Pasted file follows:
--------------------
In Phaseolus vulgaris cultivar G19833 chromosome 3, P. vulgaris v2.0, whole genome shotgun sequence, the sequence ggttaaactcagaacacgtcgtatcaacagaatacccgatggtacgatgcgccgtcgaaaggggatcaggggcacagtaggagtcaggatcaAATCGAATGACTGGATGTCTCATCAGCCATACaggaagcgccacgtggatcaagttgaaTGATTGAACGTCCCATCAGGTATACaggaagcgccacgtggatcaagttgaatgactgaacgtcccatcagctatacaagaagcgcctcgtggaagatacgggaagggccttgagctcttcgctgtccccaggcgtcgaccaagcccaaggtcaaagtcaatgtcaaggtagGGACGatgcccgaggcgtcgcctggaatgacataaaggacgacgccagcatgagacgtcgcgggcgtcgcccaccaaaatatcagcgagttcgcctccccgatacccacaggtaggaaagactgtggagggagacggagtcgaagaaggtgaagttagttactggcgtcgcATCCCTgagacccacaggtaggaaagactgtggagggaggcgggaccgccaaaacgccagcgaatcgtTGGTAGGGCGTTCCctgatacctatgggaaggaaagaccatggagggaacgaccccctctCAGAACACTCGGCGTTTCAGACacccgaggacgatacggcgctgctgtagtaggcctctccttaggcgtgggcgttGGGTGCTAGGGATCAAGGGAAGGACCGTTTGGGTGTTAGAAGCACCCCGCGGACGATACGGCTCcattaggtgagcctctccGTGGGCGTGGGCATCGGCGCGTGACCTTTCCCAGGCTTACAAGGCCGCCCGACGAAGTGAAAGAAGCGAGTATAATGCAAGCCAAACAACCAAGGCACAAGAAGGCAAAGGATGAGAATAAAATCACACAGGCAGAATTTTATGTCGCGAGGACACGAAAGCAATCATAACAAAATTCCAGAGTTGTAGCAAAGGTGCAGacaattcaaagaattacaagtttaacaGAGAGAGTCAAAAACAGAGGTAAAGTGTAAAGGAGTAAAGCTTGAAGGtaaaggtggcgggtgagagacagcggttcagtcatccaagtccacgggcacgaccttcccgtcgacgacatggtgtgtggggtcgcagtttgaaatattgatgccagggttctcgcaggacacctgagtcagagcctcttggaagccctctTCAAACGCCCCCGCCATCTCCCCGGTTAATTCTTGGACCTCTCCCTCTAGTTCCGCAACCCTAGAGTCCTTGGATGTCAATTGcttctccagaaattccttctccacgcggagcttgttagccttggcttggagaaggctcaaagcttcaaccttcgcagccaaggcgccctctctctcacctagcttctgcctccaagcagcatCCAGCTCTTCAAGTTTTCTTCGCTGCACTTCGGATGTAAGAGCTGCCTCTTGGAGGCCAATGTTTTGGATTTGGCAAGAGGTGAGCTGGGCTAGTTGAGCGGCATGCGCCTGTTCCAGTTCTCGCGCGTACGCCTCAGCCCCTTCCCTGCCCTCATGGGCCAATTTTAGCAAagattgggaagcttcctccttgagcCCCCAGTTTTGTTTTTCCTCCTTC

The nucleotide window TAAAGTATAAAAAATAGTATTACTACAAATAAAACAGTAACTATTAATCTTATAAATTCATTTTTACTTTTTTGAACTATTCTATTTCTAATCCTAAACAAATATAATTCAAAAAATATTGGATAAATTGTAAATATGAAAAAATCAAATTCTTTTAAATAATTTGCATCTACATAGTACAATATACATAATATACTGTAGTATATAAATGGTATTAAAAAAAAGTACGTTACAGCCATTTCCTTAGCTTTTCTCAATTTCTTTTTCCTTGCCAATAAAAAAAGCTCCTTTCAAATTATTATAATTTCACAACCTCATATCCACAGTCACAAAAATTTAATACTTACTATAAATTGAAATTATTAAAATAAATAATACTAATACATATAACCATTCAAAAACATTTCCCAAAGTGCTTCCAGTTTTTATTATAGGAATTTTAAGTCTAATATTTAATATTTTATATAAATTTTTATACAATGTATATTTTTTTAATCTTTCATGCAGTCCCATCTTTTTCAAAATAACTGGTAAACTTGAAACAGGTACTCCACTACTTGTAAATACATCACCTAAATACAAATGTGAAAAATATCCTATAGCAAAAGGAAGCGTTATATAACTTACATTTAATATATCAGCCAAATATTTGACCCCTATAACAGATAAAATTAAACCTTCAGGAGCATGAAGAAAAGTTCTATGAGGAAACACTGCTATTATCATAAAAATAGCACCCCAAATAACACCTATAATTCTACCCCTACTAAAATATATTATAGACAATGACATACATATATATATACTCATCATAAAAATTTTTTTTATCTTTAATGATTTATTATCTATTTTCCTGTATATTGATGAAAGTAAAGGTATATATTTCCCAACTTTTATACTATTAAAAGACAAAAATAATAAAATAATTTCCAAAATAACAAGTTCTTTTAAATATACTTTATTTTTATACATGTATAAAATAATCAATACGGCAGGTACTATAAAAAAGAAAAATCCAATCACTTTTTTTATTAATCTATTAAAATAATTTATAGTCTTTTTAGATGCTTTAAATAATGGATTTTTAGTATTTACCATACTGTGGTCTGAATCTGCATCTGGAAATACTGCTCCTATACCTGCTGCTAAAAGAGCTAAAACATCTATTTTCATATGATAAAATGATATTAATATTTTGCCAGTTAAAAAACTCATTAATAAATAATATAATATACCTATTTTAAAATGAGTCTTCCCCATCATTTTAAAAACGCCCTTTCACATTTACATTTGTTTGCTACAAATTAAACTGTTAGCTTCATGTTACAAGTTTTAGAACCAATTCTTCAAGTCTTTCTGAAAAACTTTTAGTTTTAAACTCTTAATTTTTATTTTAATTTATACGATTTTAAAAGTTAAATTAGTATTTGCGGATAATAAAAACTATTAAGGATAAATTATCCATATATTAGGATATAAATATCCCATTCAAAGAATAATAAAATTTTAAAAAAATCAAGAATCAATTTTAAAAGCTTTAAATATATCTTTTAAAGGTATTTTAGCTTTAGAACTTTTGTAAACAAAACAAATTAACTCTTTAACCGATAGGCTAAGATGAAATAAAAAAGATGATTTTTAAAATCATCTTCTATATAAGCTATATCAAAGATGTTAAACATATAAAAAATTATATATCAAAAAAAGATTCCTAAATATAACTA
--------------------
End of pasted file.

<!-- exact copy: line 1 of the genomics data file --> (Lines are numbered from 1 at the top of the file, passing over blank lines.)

In Phaseolus vulgaris cultivar G19833 chromosome 3, P. vulgaris v2.0, whole genome shotgun sequence, the sequence ggttaaactcagaacacgtcgtatcaacagaatacccgatggtacgatgcgccgtcgaaaggggatcaggggcacagtaggagtcaggatcaAATCGAATGACTGGATGTCTCATCAGCCATACaggaagcgccacgtggatcaagttgaaTGATTGAACGTCCCATCAGGTATACaggaagcgccacgtggatcaagttgaatgactgaacgtcccatcagctatacaagaagcgcctcgtggaagatacgggaagggccttgagctcttcgctgtccccaggcgtcgaccaagcccaaggtcaaagtcaatgtcaaggtagGGACGatgcccgaggcgtcgcctggaatgacataaaggacgacgccagcatgagacgtcgcgggcgtcgcccaccaaaatatcagcgagttcgcctccccgatacccacaggtaggaaagactgtggagggagacggagtcgaagaaggtgaagttagttactggcgtcgcATCCCTgagacccacaggtaggaaagactgtggagggaggcgggaccgccaaaacgccagcgaatcgtTGGTAGGGCGTTCCctgatacctatgggaaggaaagaccatggagggaacgaccccctctCAGAACACTCGGCGTTTCAGACacccgaggacgatacggcgctgctgtagtaggcctctccttaggcgtgggcgttGGGTGCTAGGGATCAAGGGAAGGACCGTTTGGGTGTTAGAAGCACCCCGCGGACGATACGGCTCcattaggtgagcctctccGTGGGCGTGGGCATCGGCGCGTGACCTTTCCCAGGCTTACAAGGCCGCCCGACGAAGTGAAAGAAGCGAGTATAATGCAAGCCAAACAACCAAGGCACAAGAAGGCAAAGGATGAGAATAAAATCACACAGGCAGAATTTTATGTCGCGAGGACACGAAAGCAATCATAACAAAATTCCAGAGTTGTAGCAAAGGTGCAGacaattcaaagaattacaagtttaacaGAGAGAGTCAAAAACAGAGGTAAAGTGTAAAGGAGTAAAGCTTGAAGGtaaaggtggcgggtgagagacagcggttcagtcatccaagtccacgggcacgaccttcccgtcgacgacatggtgtgtggggtcgcagtttgaaatattgatgccagggttctcgcaggacacctgagtcagagcctcttggaagccctctTCAAACGCCCCCGCCATCTCCCCGGTTAATTCTTGGACCTCTCCCTCTAGTTCCGCAACCCTAGAGTCCTTGGATGTCAATTGcttctccagaaattccttctccacgcggagcttgttagccttggcttggagaaggctcaaagcttcaaccttcgcagccaaggcgccctctctctcacctagcttctgcctccaagcagcatCCAGCTCTTCAAGTTTTCTTCGCTGCACTTCGGATGTAAGAGCTGCCTCTTGGAGGCCAATGTTTTGGATTTGGCAAGAGGTGAGCTGGGCTAGTTGAGCGGCATGCGCCTGTTCCAGTTCTCGCGCGTACGCCTCAGCCCCTTCCCTGCCCTCATGGGCCAATTTTAGCAAagattgggaagcttcctccttgagcCCCCAGTTTTGTTTTTCCTCCTTC